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The Pentagon is smarter than the Bush Administration,
This review is from: Winning the Oil Endgame (Paperback)This study was co-funded by the Pentagon -- a plan for reducing U.S. oil use by 50% by 2025, and ending foreign oil dependency. Amory Lovins has been pursuing energy efficiency and renewable energy since the 1970s, when he wrote the influential SOFT ENERGY PATHS. That initiative was thrown off-track by the drop in oil prices in the 1980s. Now Lovins is back in demand in the post-9/11 world with the global Hubbert's Peak for oil upon us.
This is not a radical strategy. It is market-based, and is all based on existing technology. According to Lovins and his co-authors,
"...it will cost less to displace all of the oil that the United States now uses than it will cost to buy that oil. Oil's current market price leaves out its true costs to the economy, national security, and the environment. But even without including those now "externalized" costs, it would still be profitable to displace oil competely over the next few decades. In fact, by 2025, the annual economic benefit of that displacement would be $130 billion gross (or $70 billion net of the displacement's costs)."
WINNING THE OIL ENDGAME involves 4 shifts -- 1) doubling the efficiency of using oil, through measures such as ultralight vehicle design, 2) applying creative business models and public policies to speed the profitable adoption of superefficient light vehicles, heavy trucks and airplanes, 3) embarking on the crash development of biofuels, cellulosic ethanol in particular, and 4) applying efficiency measures to save 50% of the projected 2025 use of natural gas.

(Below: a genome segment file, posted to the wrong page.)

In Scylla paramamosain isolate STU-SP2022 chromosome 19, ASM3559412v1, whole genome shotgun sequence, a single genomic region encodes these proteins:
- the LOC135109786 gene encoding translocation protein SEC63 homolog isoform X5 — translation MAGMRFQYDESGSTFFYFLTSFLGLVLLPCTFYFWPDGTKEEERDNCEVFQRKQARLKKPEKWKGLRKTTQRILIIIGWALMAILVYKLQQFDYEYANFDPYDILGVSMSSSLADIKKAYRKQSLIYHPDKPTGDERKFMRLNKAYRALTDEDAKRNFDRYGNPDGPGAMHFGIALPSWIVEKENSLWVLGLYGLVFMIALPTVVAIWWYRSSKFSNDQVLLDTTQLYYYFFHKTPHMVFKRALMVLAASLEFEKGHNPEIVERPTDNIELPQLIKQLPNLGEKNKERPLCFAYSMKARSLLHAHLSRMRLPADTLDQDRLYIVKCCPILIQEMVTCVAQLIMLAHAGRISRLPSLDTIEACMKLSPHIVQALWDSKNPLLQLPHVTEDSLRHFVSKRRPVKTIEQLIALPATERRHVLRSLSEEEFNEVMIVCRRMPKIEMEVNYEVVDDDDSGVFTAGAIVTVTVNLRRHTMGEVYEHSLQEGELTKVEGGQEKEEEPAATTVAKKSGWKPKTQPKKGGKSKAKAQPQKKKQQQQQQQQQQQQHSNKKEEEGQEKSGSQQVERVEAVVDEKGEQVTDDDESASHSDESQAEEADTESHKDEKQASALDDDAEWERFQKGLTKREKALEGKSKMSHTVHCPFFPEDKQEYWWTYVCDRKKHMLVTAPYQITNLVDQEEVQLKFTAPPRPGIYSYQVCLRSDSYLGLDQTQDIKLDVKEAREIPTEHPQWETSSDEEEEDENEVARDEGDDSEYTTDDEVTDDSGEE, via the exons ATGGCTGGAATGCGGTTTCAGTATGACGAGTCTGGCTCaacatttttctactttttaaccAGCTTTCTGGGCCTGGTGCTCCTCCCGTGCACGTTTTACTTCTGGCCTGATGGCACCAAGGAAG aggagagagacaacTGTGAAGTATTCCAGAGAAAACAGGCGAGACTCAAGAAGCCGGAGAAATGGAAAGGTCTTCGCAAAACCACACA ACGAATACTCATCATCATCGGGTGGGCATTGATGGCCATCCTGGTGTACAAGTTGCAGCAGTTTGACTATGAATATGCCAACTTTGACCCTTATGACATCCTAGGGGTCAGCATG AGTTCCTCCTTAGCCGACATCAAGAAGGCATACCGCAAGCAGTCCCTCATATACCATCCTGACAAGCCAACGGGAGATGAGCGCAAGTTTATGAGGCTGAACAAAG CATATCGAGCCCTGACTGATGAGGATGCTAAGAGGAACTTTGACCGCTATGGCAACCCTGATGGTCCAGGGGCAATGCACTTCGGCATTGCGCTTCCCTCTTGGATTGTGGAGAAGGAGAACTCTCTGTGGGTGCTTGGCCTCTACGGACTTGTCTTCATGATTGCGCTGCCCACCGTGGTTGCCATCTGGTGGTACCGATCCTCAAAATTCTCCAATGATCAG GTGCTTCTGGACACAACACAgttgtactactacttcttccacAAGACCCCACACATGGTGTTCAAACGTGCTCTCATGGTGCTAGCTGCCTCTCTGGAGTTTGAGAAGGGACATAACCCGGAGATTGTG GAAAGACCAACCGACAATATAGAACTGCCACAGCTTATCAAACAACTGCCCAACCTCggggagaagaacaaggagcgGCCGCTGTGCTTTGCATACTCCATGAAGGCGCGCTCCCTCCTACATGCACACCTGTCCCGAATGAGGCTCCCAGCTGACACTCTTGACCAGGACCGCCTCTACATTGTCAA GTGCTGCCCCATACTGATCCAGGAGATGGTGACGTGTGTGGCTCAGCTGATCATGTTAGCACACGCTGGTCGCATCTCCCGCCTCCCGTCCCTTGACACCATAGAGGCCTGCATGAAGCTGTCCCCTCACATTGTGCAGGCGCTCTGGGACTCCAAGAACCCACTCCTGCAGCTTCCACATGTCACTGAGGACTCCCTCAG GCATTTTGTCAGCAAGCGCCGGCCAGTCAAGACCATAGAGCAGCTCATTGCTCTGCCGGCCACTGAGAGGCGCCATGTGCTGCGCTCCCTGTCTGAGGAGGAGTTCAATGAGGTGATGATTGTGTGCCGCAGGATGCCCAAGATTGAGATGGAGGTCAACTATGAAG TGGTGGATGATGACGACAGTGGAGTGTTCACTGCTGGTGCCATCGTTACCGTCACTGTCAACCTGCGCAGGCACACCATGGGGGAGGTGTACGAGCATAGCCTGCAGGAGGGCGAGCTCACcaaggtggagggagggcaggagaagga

Lovins goes on to elaborate necessary policies, such as feebates as incentives for consumers, government acquisition plans, federal loan guarantees, and so forth. He notes that while eminently practical and market-based, the plan will not benefit all companies. He points to the examples of Shell and BP, oil companies that are in the process of tranforming themselves into energy companies, as models for success in this energy transition. (see [...] for more)
I admit that I am not by nature optimistic about the human condition, but Amory Lovins is, and he always makes me feel more confident about the future. Despair and fatalism produce nothing of value, so each and every one of us should join Amory Lovins and the Pentagon and fight for an end to foreign oil dependency, and fight for renewable energy! That will certainly mean fighting the Bush/Cheney Oil Administration -- let's roll!
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Showing 1-2 of 2 posts in this discussion
Initial post: Nov 28, 2006 9:50:27 PM PST
J. Ferguson says:
In reply to an earlier post on Nov 29, 2006 7:25:43 AM PST
Mr. Hutchinson's review was modest, insightful, and objective. I can only assume Mr. Ferguson either attached his comment to the wrong review, or doesn't do enough reading to properly judge other people's writing styles...
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